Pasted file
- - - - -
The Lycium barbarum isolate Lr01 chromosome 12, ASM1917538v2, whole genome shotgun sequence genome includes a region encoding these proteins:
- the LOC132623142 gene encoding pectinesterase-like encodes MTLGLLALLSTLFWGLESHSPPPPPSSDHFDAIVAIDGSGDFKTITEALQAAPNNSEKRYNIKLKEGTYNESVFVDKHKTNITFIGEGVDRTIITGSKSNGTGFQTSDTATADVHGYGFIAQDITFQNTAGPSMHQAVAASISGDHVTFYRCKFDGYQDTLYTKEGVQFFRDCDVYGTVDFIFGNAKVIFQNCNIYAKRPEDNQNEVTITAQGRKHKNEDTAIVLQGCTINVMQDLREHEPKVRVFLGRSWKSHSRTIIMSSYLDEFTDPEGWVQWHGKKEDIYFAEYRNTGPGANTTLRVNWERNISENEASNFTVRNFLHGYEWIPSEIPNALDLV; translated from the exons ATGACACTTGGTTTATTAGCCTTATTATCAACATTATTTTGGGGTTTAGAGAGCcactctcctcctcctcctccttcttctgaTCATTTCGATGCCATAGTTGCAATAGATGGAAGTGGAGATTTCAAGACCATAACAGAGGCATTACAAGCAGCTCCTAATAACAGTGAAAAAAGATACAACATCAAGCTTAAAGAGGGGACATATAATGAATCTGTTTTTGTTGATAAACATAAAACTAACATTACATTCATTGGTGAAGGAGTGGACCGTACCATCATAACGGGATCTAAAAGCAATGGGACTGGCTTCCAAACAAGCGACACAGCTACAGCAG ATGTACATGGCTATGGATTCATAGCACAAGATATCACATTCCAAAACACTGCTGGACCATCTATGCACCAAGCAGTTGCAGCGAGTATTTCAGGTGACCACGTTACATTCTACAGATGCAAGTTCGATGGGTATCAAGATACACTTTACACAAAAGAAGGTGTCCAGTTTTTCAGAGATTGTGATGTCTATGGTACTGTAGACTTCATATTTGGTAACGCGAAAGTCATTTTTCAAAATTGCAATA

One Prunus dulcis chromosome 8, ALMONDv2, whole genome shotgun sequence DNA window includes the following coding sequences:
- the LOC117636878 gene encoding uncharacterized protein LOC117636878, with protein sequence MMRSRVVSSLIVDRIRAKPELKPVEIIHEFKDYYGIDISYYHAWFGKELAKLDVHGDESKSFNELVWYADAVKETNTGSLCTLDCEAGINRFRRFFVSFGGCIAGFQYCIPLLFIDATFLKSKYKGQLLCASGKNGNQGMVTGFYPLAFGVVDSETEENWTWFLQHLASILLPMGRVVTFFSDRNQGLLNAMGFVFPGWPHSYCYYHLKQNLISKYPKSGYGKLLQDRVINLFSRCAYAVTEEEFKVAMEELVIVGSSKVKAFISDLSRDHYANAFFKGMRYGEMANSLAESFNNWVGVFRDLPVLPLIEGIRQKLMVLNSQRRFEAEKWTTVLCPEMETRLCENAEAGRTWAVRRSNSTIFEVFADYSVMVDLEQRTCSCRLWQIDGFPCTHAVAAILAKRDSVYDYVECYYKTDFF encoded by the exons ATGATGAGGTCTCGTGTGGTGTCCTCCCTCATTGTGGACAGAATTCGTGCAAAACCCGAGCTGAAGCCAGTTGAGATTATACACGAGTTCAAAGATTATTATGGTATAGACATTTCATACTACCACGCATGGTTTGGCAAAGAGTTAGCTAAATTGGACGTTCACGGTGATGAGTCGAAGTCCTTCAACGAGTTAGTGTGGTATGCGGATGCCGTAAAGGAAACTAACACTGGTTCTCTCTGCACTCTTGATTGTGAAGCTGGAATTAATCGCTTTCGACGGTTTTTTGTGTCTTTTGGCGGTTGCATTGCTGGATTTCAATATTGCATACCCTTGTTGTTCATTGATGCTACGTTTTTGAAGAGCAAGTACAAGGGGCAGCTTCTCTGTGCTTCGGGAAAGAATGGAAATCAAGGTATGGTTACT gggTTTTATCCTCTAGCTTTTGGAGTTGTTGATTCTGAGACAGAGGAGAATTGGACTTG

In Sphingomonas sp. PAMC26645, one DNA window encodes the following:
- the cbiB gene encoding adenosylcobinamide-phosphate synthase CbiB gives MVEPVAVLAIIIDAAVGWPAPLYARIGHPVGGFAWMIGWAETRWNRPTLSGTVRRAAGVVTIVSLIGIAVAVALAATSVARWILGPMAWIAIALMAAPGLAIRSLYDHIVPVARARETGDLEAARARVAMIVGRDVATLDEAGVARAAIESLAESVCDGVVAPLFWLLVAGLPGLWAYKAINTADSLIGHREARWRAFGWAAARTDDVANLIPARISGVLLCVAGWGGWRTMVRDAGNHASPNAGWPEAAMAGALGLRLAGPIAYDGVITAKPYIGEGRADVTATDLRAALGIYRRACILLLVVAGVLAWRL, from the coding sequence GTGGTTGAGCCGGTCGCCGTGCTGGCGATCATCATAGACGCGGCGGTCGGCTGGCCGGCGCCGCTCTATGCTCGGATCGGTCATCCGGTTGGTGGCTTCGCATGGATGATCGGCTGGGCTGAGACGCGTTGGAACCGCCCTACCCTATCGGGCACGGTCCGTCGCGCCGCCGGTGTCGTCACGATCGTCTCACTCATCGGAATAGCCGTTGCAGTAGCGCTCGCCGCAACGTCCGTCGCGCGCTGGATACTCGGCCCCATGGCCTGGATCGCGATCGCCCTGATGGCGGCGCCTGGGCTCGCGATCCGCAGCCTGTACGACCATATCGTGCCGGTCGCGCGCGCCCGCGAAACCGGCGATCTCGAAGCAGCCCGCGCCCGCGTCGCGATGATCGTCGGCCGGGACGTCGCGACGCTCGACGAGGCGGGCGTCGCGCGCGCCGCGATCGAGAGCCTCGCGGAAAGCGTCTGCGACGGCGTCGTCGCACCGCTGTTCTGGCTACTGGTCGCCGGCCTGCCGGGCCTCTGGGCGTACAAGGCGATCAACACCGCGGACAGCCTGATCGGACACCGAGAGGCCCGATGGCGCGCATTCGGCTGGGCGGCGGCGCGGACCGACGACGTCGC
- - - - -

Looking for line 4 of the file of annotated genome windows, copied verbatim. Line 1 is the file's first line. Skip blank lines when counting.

- the LOC117636878 gene encoding uncharacterized protein LOC117636878, with protein sequence MMRSRVVSSLIVDRIRAKPELKPVEIIHEFKDYYGIDISYYHAWFGKELAKLDVHGDESKSFNELVWYADAVKETNTGSLCTLDCEAGINRFRRFFVSFGGCIAGFQYCIPLLFIDATFLKSKYKGQLLCASGKNGNQGMVTGFYPLAFGVVDSETEENWTWFLQHLASILLPMGRVVTFFSDRNQGLLNAMGFVFPGWPHSYCYYHLKQNLISKYPKSGYGKLLQDRVINLFSRCAYAVTEEEFKVAMEELVIVGSSKVKAFISDLSRDHYANAFFKGMRYGEMANSLAESFNNWVGVFRDLPVLPLIEGIRQKLMVLNSQRRFEAEKWTTVLCPEMETRLCENAEAGRTWAVRRSNSTIFEVFADYSVMVDLEQRTCSCRLWQIDGFPCTHAVAAILAKRDSVYDYVECYYKTDFF encoded by the exons ATGATGAGGTCTCGTGTGGTGTCCTCCCTCATTGTGGACAGAATTCGTGCAAAACCCGAGCTGAAGCCAGTTGAGATTATACACGAGTTCAAAGATTATTATGGTATAGACATTTCATACTACCACGCATGGTTTGGCAAAGAGTTAGCTAAATTGGACGTTCACGGTGATGAGTCGAAGTCCTTCAACGAGTTAGTGTGGTATGCGGATGCCGTAAAGGAAACTAACACTGGTTCTCTCTGCACTCTTGATTGTGAAGCTGGAATTAATCGCTTTCGACGGTTTTTTGTGTCTTTTGGCGGTTGCATTGCTGGATTTCAATATTGCATACCCTTGTTGTTCATTGATGCTACGTTTTTGAAGAGCAAGTACAAGGGGCAGCTTCTCTGTGCTTCGGGAAAGAATGGAAATCAAGGTATGGTTACT gggTTTTATCCTCTAGCTTTTGGAGTTGTTGATTCTGAGACAGAGGAGAATTGGACTTG